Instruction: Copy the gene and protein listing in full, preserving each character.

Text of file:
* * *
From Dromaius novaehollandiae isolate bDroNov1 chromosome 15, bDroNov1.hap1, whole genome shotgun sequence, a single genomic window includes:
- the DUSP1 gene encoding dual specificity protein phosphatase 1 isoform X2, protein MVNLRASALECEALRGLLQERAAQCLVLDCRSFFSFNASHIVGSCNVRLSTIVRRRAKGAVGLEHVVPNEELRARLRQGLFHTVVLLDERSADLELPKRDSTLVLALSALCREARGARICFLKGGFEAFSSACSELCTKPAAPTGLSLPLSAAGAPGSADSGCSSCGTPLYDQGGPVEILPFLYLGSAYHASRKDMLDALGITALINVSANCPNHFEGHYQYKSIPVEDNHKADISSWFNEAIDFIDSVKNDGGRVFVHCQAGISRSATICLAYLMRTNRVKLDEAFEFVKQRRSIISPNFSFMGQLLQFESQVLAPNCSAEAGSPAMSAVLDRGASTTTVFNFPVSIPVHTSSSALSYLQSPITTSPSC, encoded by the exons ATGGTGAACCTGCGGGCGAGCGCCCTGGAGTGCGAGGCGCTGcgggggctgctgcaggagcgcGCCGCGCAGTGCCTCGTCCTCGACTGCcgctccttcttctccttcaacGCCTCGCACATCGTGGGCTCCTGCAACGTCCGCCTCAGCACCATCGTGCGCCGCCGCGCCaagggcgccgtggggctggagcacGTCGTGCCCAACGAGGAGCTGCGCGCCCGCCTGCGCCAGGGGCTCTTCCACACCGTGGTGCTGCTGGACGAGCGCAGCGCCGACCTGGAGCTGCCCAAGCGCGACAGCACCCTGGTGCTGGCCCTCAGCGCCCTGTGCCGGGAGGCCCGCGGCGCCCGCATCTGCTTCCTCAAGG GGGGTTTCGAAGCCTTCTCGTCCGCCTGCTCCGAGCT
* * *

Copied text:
From Dromaius novaehollandiae isolate bDroNov1 chromosome 15, bDroNov1.hap1, whole genome shotgun sequence, a single genomic window includes:
- the DUSP1 gene encoding dual specificity protein phosphatase 1 isoform X2, protein MVNLRASALECEALRGLLQERAAQCLVLDCRSFFSFNASHIVGSCNVRLSTIVRRRAKGAVGLEHVVPNEELRARLRQGLFHTVVLLDERSADLELPKRDSTLVLALSALCREARGARICFLKGGFEAFSSACSELCTKPAAPTGLSLPLSAAGAPGSADSGCSSCGTPLYDQGGPVEILPFLYLGSAYHASRKDMLDALGITALINVSANCPNHFEGHYQYKSIPVEDNHKADISSWFNEAIDFIDSVKNDGGRVFVHCQAGISRSATICLAYLMRTNRVKLDEAFEFVKQRRSIISPNFSFMGQLLQFESQVLAPNCSAEAGSPAMSAVLDRGASTTTVFNFPVSIPVHTSSSALSYLQSPITTSPSC, encoded by the exons ATGGTGAACCTGCGGGCGAGCGCCCTGGAGTGCGAGGCGCTGcgggggctgctgcaggagcgcGCCGCGCAGTGCCTCGTCCTCGACTGCcgctccttcttctccttcaacGCCTCGCACATCGTGGGCTCCTGCAACGTCCGCCTCAGCACCATCGTGCGCCGCCGCGCCaagggcgccgtggggctggagcacGTCGTGCCCAACGAGGAGCTGCGCGCCCGCCTGCGCCAGGGGCTCTTCCACACCGTGGTGCTGCTGGACGAGCGCAGCGCCGACCTGGAGCTGCCCAAGCGCGACAGCACCCTGGTGCTGGCCCTCAGCGCCCTGTGCCGGGAGGCCCGCGGCGCCCGCATCTGCTTCCTCAAGG GGGGTTTCGAAGCCTTCTCGTCCGCCTGCTCCGAGCT